Deciding to serve on the CWRIC

Transcripts available in the following languages:

She [my secretary] told me that Senator [Dan] Inouye [D-Hawai‘i] called and said that you were on the commission [Commission on Wartime Relocation and Internment of Civilians]. Now, backing up from there, I think Mike Masaoka may have called me and asked whether or not I will be willing to serve. I think it was Mike. I understood at that time that Jerry Enomoto’s name was also in the hopper. Beyond that, I don’t know whether any other names were in the hopper or not. Maybe you know. I don’t.

I thought about it after the approach was made, and I thought, my goodness, this is going to be one hot potato. Whoever takes on that job as a Nikkei is going to get burned, either at the front end or the rear end, or in between, or all three. And you’re going to be damned if you do, and damned if you don’t. This is something that’s going to be very controversial and could hurt you. And that gave me great hesitation when I thought about that. That’s the way I viewed it. But it was precisely for those reasons I decided, by god, I’ll take it. I’ll say yes.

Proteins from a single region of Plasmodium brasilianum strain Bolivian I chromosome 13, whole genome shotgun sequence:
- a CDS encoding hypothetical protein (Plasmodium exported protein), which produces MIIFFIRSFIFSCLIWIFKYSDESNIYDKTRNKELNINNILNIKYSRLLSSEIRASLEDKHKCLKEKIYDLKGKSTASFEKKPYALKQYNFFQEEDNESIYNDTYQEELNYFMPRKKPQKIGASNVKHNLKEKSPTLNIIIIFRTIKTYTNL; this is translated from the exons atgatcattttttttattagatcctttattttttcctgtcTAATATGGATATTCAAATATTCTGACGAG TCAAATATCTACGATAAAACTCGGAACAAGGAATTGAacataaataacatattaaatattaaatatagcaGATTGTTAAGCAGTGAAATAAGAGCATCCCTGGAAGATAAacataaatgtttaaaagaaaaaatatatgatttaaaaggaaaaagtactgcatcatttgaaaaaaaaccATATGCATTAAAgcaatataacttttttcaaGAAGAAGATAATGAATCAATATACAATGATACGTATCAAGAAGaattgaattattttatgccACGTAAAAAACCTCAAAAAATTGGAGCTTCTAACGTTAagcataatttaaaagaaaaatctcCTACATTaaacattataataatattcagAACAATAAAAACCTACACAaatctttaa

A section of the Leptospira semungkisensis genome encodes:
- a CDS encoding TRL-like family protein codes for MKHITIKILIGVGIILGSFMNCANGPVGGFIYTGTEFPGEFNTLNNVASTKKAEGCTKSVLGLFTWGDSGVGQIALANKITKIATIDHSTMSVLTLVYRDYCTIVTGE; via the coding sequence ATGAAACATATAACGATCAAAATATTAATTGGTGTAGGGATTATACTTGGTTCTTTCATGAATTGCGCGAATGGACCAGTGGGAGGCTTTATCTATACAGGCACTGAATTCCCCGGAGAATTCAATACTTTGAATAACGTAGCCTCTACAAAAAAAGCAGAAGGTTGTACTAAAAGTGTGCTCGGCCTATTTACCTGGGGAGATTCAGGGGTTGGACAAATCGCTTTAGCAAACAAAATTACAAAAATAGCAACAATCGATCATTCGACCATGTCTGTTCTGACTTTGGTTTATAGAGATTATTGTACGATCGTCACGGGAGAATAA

And the only thing I can do is that I’ll play it right down the middle, as I see it, regardless of what peoples’ individual feelings are. Play it the way you see it, and let the chips fall where they may. But it was that challenge. The fear of getting into something that was deep and hot. That very fear is the reason why I said yes.

Date: August 27, 1998
Location: Pennsylvania, US
Interviewer: Darcie Iki, Mitchell Maki
Contributed by: Watase Media Arts Center, Japanese American National Museum

CWRIC redress

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